This is not intended to be a comprehensive overview of the international open access landscape, but a starting point for further research.
The Budapest Open Access Initiative
The Budapest Open Access Initiative (BOAI) is a declaration of the principles of open access arising from a conference held in Budapest on 1-2 December 2001. It is viewed as a key moment in the open access movement internationally.
On 11 February 2013, SPARC-Europe published a useful ‘Analysis of funded Open Access policies around the world’. The key finding is that of 48 mandatory funding policies, 33 require green OA, for a further 14 both gold and green OA are acceptable, and only in the UK is there a strong preference for gold. SPARC-Europe has also responded to the Finch Report, and to the report of the House of Lords Select Committee open access inquiry.
Science Europe, an association of European Research Funding Organisations and Research Performing Organisations, has set up two working groups, one on ‘Open access to publications’ and one on ‘Open access to data’.
As of 1 January 2013, the Australian Research Council (ARC) has mandated green open access, with a maximum 12-month embargo for articles arising from ARC-funded research. At present, the policy applies to ‘any material published in respect of an ARC-funded research activity’, and is not limited to journal articles.
In August 2008 the European Commission launched the ‘Open Access Pilot in the Seventh Framework Programme (FP7)’. Articles covered by the pilot are to be published under the green route to open access, with an embargo of 6-12 months depending on the host nation.
On 17 July 2012, the Commission announced that it would ‘make open access to scientific publications a general principle of Horizon 2020, the EU’s Research & Innovation funding programme for 2014-2020’. Both the gold and green routes are considered acceptable, with the latter involving a maximum embargo period of 12 months.
Further, ‘The Commission has also recommended that Member States take a similar approach to the results of research funded under their own domestic programmes. The goal is for 60% of European publicly-funded research articles to be available under open access by 2016’.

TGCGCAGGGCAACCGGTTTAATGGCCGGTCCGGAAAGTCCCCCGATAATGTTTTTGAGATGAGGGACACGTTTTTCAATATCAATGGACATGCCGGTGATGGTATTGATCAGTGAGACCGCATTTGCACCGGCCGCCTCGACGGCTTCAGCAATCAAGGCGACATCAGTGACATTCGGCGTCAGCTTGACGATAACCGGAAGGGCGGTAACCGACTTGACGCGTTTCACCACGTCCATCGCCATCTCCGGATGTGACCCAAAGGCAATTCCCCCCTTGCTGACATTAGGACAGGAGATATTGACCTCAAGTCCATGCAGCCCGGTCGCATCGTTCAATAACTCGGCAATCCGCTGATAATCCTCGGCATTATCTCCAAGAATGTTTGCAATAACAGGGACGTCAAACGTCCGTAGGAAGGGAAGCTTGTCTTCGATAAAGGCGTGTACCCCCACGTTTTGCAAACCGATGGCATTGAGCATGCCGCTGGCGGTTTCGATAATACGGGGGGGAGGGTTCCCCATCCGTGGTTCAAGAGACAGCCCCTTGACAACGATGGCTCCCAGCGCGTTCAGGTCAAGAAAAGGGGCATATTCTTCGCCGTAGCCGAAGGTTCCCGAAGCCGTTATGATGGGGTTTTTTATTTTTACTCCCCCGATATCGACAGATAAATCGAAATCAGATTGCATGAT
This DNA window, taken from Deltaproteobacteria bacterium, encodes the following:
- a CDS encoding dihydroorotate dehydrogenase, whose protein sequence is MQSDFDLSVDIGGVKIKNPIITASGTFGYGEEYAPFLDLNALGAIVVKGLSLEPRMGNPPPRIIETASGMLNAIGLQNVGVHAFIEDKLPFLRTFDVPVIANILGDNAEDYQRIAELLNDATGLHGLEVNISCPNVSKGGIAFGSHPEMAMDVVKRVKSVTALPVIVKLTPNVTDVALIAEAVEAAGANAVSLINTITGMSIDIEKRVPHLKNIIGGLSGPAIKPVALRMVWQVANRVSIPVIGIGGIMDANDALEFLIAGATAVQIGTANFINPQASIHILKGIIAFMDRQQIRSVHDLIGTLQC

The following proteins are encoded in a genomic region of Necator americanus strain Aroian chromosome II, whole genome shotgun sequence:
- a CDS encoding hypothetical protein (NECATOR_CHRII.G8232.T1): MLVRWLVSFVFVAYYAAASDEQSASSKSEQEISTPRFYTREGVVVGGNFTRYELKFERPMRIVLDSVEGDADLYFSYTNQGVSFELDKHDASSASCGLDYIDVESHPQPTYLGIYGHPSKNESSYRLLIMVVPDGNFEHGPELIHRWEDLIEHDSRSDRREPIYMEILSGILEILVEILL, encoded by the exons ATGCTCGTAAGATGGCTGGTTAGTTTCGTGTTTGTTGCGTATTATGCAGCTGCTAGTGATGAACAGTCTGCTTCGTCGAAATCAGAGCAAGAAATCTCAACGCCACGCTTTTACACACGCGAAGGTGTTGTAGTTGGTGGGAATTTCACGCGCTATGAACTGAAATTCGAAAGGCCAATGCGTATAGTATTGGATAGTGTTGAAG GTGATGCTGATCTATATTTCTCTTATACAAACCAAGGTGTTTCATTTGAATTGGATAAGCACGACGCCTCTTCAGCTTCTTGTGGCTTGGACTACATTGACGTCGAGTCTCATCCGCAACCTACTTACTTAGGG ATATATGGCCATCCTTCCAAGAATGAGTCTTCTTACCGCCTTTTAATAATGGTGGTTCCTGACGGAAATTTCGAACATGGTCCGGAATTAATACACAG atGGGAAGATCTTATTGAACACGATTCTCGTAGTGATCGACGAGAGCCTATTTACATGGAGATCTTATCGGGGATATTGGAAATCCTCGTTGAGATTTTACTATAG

Many of the debates about open access policy as it relates to the humanities and social sciences that are currently taking place in the UK are also occurring in France. In February 2013, representatives of more than 120 journals and 50 publishers wrote an open letter entitled ‘Open Access: scientific work and public debate in the humanities and social sciences threatened by measures recommended by the European Commission‘, and calling for an independent assessment of the likely impact of green OA with a 12-month embargo on HSS journals. In contrast, on 15 March 2013, 60 senior French scholars wrote to Le Monde arguing that it would be enormously damaging for the humanities and social sciences not to participate fully in the open access movement. The arguments are summarised in the Times Higher Education article ‘French scholars say “oui” to open access‘.
The Republic of Ireland has already mandated green open access with a 12-month embargo period for AHSS. The gold route, however, is also supported.
UNITED STATES OF AMERICA
In the US, the National Institutes of Health (NIH) mandates open access publication of journal articles after a maximum embargo period of 12 months, via PubMed Central. On 22 February 2013, federal funding agencies in the US were instructed to develop plans to implement green open access, with a 12-month embargo.
On 14 February the Fair Access to Science and Technology Research (FASTR) Act was brought before Congress, which would extend an NIH-like mandate to other funding bodies. It is a reworking of the previously unsuccessful Federal Research Public Access Act (FRPAA). See this Harvard Open Access Project wiki for more information.